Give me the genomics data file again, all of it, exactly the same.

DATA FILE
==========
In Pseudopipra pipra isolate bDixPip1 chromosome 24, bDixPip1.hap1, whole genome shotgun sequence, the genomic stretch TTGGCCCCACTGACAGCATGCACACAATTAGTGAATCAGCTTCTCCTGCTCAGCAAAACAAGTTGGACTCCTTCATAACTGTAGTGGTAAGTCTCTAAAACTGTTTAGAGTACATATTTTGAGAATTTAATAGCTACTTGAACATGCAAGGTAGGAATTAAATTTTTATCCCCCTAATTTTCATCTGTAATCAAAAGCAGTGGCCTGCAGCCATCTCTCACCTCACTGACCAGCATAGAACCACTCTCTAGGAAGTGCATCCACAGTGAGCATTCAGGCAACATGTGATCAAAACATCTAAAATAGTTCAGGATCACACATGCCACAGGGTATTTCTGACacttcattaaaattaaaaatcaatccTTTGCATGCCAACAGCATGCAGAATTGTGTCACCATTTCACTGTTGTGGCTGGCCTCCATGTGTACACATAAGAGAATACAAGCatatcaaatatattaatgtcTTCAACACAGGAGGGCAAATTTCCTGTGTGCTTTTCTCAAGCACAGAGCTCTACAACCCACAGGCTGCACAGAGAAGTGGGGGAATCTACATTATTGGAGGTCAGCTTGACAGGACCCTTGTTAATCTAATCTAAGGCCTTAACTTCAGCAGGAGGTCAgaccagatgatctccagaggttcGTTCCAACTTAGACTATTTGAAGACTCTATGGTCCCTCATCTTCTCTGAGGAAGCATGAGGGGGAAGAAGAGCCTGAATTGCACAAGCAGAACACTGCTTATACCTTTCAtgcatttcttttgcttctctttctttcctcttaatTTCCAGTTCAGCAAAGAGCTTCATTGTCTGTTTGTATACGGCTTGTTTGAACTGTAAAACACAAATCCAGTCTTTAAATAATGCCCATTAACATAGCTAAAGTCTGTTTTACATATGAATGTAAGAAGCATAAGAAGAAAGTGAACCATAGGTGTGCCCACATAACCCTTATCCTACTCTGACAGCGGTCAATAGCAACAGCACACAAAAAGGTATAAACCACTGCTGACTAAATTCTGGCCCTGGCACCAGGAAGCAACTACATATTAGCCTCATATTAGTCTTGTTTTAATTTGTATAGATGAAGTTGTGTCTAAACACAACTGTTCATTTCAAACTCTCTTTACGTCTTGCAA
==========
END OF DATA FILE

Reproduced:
In Pseudopipra pipra isolate bDixPip1 chromosome 24, bDixPip1.hap1, whole genome shotgun sequence, the genomic stretch TTGGCCCCACTGACAGCATGCACACAATTAGTGAATCAGCTTCTCCTGCTCAGCAAAACAAGTTGGACTCCTTCATAACTGTAGTGGTAAGTCTCTAAAACTGTTTAGAGTACATATTTTGAGAATTTAATAGCTACTTGAACATGCAAGGTAGGAATTAAATTTTTATCCCCCTAATTTTCATCTGTAATCAAAAGCAGTGGCCTGCAGCCATCTCTCACCTCACTGACCAGCATAGAACCACTCTCTAGGAAGTGCATCCACAGTGAGCATTCAGGCAACATGTGATCAAAACATCTAAAATAGTTCAGGATCACACATGCCACAGGGTATTTCTGACacttcattaaaattaaaaatcaatccTTTGCATGCCAACAGCATGCAGAATTGTGTCACCATTTCACTGTTGTGGCTGGCCTCCATGTGTACACATAAGAGAATACAAGCatatcaaatatattaatgtcTTCAACACAGGAGGGCAAATTTCCTGTGTGCTTTTCTCAAGCACAGAGCTCTACAACCCACAGGCTGCACAGAGAAGTGGGGGAATCTACATTATTGGAGGTCAGCTTGACAGGACCCTTGTTAATCTAATCTAAGGCCTTAACTTCAGCAGGAGGTCAgaccagatgatctccagaggttcGTTCCAACTTAGACTATTTGAAGACTCTATGGTCCCTCATCTTCTCTGAGGAAGCATGAGGGGGAAGAAGAGCCTGAATTGCACAAGCAGAACACTGCTTATACCTTTCAtgcatttcttttgcttctctttctttcctcttaatTTCCAGTTCAGCAAAGAGCTTCATTGTCTGTTTGTATACGGCTTGTTTGAACTGTAAAACACAAATCCAGTCTTTAAATAATGCCCATTAACATAGCTAAAGTCTGTTTTACATATGAATGTAAGAAGCATAAGAAGAAAGTGAACCATAGGTGTGCCCACATAACCCTTATCCTACTCTGACAGCGGTCAATAGCAACAGCACACAAAAAGGTATAAACCACTGCTGACTAAATTCTGGCCCTGGCACCAGGAAGCAACTACATATTAGCCTCATATTAGTCTTGTTTTAATTTGTATAGATGAAGTTGTGTCTAAACACAACTGTTCATTTCAAACTCTCTTTACGTCTTGCAA